The decision clarified that the so-called “rule” against recovery of reflective loss in Prudential Assurance Co Ltd v Newman Industries Ltd [1982] Ch. 204 is more limited in its application than later cases had assumed. In Prudential, it was held that, where a shareholder has suffered loss in the form of a reduction in the value of its shares or a reduction in distributions, he should be precluded from bringing a claim against a defendant where the company has also suffered loss and has a parallel claim against that defendant. Subsequently, this so-called “rule in Prudential” had been interpreted to mean that claims brought by creditors who happened also to be shareholders in the company, and even by creditors who had no shareholding in the company at all, would also fail whenever the company itself has a concurrent claim available to it.

The Supreme Court in Marex confirmed that the rule in Prudential applies where the shareholder’s loss is the consequence of loss sustained by the company, in respect of which the company has a cause of action against the wrongdoer. However, it does not preclude a creditor, or a shareholder claiming to have suffered losses separate and distinct from those of the company, from pursuing the wrongdoer independently from the company. This is because in such cases the relevant loss is not related to the value of the company’s assets.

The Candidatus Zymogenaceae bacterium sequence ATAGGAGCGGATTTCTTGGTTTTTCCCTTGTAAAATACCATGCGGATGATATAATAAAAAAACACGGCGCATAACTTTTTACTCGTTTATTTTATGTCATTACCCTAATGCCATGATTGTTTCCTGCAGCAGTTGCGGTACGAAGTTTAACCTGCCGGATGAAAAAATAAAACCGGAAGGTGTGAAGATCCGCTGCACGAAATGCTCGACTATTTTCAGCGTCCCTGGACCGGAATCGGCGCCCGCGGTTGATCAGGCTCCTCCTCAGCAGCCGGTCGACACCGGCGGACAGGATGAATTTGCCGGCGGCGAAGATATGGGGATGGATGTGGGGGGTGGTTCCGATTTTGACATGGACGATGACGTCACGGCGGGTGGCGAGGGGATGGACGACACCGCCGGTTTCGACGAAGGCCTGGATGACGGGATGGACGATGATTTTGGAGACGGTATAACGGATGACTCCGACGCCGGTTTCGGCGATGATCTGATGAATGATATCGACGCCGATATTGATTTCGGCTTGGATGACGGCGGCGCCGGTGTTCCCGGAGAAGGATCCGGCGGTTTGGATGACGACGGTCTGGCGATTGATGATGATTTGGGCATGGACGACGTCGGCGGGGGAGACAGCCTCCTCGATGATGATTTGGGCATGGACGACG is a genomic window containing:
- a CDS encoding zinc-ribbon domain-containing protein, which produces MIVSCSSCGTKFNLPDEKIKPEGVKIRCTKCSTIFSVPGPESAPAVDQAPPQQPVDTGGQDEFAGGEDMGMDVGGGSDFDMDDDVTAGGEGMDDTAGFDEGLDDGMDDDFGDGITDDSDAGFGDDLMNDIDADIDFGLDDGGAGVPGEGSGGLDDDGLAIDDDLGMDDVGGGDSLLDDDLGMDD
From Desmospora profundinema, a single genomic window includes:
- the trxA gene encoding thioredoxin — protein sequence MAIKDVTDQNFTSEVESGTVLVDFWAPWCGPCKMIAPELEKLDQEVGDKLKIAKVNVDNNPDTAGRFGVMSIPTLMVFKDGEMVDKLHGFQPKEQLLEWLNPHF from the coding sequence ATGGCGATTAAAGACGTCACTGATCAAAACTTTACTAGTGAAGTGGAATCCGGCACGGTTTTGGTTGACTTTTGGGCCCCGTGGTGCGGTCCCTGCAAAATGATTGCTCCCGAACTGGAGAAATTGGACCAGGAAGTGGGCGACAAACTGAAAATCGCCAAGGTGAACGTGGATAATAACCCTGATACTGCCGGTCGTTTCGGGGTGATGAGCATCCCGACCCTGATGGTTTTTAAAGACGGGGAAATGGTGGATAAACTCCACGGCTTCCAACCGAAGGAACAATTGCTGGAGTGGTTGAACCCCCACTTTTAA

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Matters at issue in Broadcasting Investment Group v Smith

The strike-out application brought by Mr Smith clarifies a number of aspects of the operation of the reflective loss principle post-Marex in the specific context of a diminution of value in a company that was not a party to the contract on which the claimant is suing, and was not even in existence at the time that contract was concluded. In particular:

  1. One of the major bones of contention in the strike-out application was whether, despite not being a party to it, SS Plc was as a matter of law entitled to enforce the joint venture agreement under the Contracts (Rights of Third Parties) Act 1999 (the “Act”). Mr Smith contended that the agreement “purported to confer a benefit” on SS Plc and pointed out that section 1(3) of the Act expressly provides that the party on which a benefit is conferred need not be in existence when the contract is entered into. The Claimants countered that SS Plc had no independent cause of action against Mr Smith because the agreement did not “purport to confer a benefit on” SS Plc. SS Plc was, the Claimants submitted, simply the vehicle for the joint venture and nothing more, and there had been no intention to confer any benefit on it under the joint venture agreement.
     
  2. A related point was whether the diminution of BIG’s shareholding in SS Plc was merely reflective of the loss suffered by SS Plc. Mr Smith argued that it was, while BIG insisted that the fact that its claim was based on its contract with Mr Smith rather than on any loss to SS Plc (which was not a party to that contract) took its claim outside the scope of the “rule in Prudential“. For the purposes of that rule, BIG argued, contractual claims were a “class apart” if the relevant company was not a party to the contract on which the claimant was suing.